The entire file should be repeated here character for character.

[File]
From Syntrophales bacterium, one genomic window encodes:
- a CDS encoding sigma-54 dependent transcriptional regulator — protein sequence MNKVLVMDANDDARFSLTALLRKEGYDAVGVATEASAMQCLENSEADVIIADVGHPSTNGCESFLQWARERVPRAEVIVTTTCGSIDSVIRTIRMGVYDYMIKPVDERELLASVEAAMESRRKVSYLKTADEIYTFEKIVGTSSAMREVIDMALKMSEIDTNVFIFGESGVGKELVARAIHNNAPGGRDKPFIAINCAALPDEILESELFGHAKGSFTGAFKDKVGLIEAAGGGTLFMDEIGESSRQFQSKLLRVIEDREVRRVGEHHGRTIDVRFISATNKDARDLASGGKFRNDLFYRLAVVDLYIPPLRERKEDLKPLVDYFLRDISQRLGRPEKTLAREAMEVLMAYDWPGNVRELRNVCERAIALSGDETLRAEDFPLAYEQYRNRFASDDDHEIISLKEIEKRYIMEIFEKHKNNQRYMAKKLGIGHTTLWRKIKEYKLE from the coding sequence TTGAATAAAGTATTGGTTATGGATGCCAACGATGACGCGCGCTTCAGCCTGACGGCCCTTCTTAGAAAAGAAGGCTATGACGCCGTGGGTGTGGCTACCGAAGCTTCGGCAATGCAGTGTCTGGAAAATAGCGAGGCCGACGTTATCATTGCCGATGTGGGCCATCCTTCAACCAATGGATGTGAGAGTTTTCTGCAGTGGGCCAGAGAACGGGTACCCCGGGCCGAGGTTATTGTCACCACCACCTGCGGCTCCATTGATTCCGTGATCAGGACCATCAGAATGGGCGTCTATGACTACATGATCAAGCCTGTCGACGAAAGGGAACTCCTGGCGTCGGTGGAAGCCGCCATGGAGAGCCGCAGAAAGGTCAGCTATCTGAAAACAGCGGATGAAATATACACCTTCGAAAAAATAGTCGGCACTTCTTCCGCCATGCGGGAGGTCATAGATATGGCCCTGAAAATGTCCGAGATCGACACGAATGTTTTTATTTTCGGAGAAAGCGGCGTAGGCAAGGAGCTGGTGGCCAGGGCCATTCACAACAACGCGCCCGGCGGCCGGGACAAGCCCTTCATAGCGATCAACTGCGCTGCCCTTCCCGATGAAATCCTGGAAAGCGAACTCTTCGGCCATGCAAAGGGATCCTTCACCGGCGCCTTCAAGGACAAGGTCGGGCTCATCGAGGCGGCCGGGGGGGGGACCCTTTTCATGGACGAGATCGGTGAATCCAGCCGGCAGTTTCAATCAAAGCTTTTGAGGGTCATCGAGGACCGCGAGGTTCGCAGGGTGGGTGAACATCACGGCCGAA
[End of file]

From Syntrophales bacterium, one genomic window encodes:
- a CDS encoding sigma-54 dependent transcriptional regulator — protein sequence MNKVLVMDANDDARFSLTALLRKEGYDAVGVATEASAMQCLENSEADVIIADVGHPSTNGCESFLQWARERVPRAEVIVTTTCGSIDSVIRTIRMGVYDYMIKPVDERELLASVEAAMESRRKVSYLKTADEIYTFEKIVGTSSAMREVIDMALKMSEIDTNVFIFGESGVGKELVARAIHNNAPGGRDKPFIAINCAALPDEILESELFGHAKGSFTGAFKDKVGLIEAAGGGTLFMDEIGESSRQFQSKLLRVIEDREVRRVGEHHGRTIDVRFISATNKDARDLASGGKFRNDLFYRLAVVDLYIPPLRERKEDLKPLVDYFLRDISQRLGRPEKTLAREAMEVLMAYDWPGNVRELRNVCERAIALSGDETLRAEDFPLAYEQYRNRFASDDDHEIISLKEIEKRYIMEIFEKHKNNQRYMAKKLGIGHTTLWRKIKEYKLE from the coding sequence TTGAATAAAGTATTGGTTATGGATGCCAACGATGACGCGCGCTTCAGCCTGACGGCCCTTCTTAGAAAAGAAGGCTATGACGCCGTGGGTGTGGCTACCGAAGCTTCGGCAATGCAGTGTCTGGAAAATAGCGAGGCCGACGTTATCATTGCCGATGTGGGCCATCCTTCAACCAATGGATGTGAGAGTTTTCTGCAGTGGGCCAGAGAACGGGTACCCCGGGCCGAGGTTATTGTCACCACCACCTGCGGCTCCATTGATTCCGTGATCAGGACCATCAGAATGGGCGTCTATGACTACATGATCAAGCCTGTCGACGAAAGGGAACTCCTGGCGTCGGTGGAAGCCGCCATGGAGAGCCGCAGAAAGGTCAGCTATCTGAAAACAGCGGATGAAATATACACCTTCGAAAAAATAGTCGGCACTTCTTCCGCCATGCGGGAGGTCATAGATATGGCCCTGAAAATGTCCGAGATCGACACGAATGTTTTTATTTTCGGAGAAAGCGGCGTAGGCAAGGAGCTGGTGGCCAGGGCCATTCACAACAACGCGCCCGGCGGCCGGGACAAGCCCTTCATAGCGATCAACTGCGCTGCCCTTCCCGATGAAATCCTGGAAAGCGAACTCTTCGGCCATGCAAAGGGATCCTTCACCGGCGCCTTCAAGGACAAGGTCGGGCTCATCGAGGCGGCCGGGGGGGGGACCCTTTTCATGGACGAGATCGGTGAATCCAGCCGGCAGTTTCAATCAAAGCTTTTGAGGGTCATCGAGGACCGCGAGGTTCGCAGGGTGGGTGAACATCACGGCCGAA